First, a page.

A quick look on the internet confirmed such a stick existed, but despite my best efforts, I could find no review. As I knew for a fact that the drum shop I usually go to in Edinburgh to pick pairs of sticks at the start of the season, did not stock them, so was not in a position to go in and try out a few pairs. The obvious solution would be to approach the man himself for his thoughts, although I suspect his mind would already be made up and it would be slightly unfair to expect him to be completely subjective on the subject. So, here I am now reviewing the VMPBSC-1 stick myself.

Pipe band drumsticks don’t appear to change very quickly. I have a stick which was my grandfather’s which probably dates from around the late 1920s which is made of ebony or some similar blackwood. Although it didn’t survive the abuse it was given by my sibling and I, even minus an inch or two of the bead end, you can tell it must have been a heavy stick in its day. The fashion seemed to change for a period with a slimmer stick being popular for a period through the 40s and 50s, before a swing back in favour of a thicker stick, but made of lighter wood.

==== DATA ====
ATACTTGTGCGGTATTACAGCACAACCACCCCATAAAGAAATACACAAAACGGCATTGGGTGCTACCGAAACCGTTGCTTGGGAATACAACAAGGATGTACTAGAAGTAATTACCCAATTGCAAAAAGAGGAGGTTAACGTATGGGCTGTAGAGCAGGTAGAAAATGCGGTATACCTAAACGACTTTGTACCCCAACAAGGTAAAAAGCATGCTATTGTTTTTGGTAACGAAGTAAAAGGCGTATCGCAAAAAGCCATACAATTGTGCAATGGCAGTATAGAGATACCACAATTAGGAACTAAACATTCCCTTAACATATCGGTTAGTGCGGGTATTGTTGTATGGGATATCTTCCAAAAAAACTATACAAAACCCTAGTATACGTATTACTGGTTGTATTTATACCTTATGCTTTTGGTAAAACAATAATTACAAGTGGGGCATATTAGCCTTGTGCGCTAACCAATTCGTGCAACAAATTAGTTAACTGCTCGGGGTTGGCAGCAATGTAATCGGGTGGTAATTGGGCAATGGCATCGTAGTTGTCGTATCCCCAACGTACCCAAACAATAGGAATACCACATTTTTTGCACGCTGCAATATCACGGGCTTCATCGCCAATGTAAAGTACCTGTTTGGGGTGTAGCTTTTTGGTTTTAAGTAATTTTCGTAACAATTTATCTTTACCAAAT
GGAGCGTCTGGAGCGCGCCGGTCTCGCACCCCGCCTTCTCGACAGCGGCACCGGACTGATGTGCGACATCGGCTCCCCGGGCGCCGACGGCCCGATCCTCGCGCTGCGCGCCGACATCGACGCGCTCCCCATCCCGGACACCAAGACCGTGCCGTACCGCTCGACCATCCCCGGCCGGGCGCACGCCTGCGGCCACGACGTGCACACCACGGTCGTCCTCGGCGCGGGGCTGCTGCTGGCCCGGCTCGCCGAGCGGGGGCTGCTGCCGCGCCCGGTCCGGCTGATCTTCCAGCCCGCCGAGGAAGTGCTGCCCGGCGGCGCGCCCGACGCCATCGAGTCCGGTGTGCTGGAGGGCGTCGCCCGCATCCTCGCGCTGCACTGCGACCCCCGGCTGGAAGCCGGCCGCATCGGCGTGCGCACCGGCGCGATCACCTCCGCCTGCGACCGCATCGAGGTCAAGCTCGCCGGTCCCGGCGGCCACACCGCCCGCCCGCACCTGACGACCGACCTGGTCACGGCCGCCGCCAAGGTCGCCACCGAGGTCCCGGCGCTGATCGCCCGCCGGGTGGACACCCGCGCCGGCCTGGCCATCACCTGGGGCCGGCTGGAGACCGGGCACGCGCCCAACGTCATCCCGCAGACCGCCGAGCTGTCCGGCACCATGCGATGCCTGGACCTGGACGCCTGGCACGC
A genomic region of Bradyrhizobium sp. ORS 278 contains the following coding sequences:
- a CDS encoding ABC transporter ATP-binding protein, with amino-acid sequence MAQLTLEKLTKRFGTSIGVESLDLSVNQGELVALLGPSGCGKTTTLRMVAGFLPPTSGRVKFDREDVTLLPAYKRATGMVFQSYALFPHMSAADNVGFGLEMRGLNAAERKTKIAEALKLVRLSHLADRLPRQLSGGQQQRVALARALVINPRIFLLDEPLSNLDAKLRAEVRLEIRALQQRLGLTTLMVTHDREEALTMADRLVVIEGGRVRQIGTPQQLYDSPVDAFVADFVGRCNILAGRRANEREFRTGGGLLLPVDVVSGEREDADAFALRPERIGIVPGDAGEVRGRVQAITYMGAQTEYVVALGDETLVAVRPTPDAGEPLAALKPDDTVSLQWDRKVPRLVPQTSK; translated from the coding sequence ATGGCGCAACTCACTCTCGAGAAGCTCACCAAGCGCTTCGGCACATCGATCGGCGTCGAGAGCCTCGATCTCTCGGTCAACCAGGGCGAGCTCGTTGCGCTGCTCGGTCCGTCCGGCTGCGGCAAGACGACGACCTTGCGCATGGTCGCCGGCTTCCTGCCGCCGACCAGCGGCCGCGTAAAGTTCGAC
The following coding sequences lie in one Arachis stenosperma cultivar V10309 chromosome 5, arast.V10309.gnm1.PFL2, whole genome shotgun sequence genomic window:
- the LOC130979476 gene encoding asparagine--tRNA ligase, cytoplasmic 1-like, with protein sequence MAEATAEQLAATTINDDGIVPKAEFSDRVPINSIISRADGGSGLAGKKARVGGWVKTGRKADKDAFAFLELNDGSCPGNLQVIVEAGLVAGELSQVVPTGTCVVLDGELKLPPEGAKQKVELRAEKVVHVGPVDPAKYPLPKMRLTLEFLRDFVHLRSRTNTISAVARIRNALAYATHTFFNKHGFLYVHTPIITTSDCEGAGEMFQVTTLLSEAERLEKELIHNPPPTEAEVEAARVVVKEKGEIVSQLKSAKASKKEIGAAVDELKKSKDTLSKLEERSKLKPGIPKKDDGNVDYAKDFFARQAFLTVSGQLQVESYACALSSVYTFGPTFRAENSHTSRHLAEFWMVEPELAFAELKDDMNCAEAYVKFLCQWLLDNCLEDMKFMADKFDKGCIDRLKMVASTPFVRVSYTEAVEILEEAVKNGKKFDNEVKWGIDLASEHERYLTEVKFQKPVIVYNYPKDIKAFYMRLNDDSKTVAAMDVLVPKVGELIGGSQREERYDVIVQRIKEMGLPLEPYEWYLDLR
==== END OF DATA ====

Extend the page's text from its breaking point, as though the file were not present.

However I suspect that since the Alex Duthart stick was released back in 1969, everything has pretty much been a variation on that theme.


The Vater Marching Pipe Band Stephen Creighton -1, (let’s just call it the SC-1) is made in the USA by Vater Percussion in Massachusetts, who began making sticks in the basement of a drum store in Boston in 1956. They now produce 25,000 sticks a day in their factory in Holbrook MA, so aren’t short of experience.